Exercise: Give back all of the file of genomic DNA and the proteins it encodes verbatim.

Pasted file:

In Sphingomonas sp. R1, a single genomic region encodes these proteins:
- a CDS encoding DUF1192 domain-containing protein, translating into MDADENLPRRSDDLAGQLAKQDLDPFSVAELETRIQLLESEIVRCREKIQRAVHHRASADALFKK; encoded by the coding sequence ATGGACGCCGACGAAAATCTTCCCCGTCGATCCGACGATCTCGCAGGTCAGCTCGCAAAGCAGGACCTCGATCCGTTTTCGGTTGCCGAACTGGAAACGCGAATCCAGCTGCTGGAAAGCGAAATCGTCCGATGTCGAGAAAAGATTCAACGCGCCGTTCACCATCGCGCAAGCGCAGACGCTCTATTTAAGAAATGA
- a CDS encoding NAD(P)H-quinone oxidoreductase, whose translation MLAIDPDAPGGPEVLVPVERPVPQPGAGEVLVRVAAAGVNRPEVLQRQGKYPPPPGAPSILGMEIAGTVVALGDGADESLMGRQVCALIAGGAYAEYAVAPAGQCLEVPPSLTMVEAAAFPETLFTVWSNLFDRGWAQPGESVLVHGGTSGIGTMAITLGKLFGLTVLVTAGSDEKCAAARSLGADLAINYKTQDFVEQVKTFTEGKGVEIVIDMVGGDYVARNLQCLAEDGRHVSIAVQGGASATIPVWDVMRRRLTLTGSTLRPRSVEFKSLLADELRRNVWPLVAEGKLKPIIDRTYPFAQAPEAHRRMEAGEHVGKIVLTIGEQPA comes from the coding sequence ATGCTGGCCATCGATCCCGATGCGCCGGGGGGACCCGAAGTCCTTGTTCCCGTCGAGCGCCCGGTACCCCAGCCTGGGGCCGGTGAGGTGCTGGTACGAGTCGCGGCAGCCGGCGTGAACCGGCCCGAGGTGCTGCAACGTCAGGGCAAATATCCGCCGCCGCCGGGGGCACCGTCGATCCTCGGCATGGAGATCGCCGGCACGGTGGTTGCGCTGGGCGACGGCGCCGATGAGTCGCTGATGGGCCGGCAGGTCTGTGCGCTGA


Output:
In Sphingomonas sp. R1, a single genomic region encodes these proteins:
- a CDS encoding DUF1192 domain-containing protein, translating into MDADENLPRRSDDLAGQLAKQDLDPFSVAELETRIQLLESEIVRCREKIQRAVHHRASADALFKK; encoded by the coding sequence ATGGACGCCGACGAAAATCTTCCCCGTCGATCCGACGATCTCGCAGGTCAGCTCGCAAAGCAGGACCTCGATCCGTTTTCGGTTGCCGAACTGGAAACGCGAATCCAGCTGCTGGAAAGCGAAATCGTCCGATGTCGAGAAAAGATTCAACGCGCCGTTCACCATCGCGCAAGCGCAGACGCTCTATTTAAGAAATGA
- a CDS encoding NAD(P)H-quinone oxidoreductase, whose translation MLAIDPDAPGGPEVLVPVERPVPQPGAGEVLVRVAAAGVNRPEVLQRQGKYPPPPGAPSILGMEIAGTVVALGDGADESLMGRQVCALIAGGAYAEYAVAPAGQCLEVPPSLTMVEAAAFPETLFTVWSNLFDRGWAQPGESVLVHGGTSGIGTMAITLGKLFGLTVLVTAGSDEKCAAARSLGADLAINYKTQDFVEQVKTFTEGKGVEIVIDMVGGDYVARNLQCLAEDGRHVSIAVQGGASATIPVWDVMRRRLTLTGSTLRPRSVEFKSLLADELRRNVWPLVAEGKLKPIIDRTYPFAQAPEAHRRMEAGEHVGKIVLTIGEQPA comes from the coding sequence ATGCTGGCCATCGATCCCGATGCGCCGGGGGGACCCGAAGTCCTTGTTCCCGTCGAGCGCCCGGTACCCCAGCCTGGGGCCGGTGAGGTGCTGGTACGAGTCGCGGCAGCCGGCGTGAACCGGCCCGAGGTGCTGCAACGTCAGGGCAAATATCCGCCGCCGCCGGGGGCACCGTCGATCCTCGGCATGGAGATCGCCGGCACGGTGGTTGCGCTGGGCGACGGCGCCGATGAGTCGCTGATGGGCCGGCAGGTCTGTGCGCTGA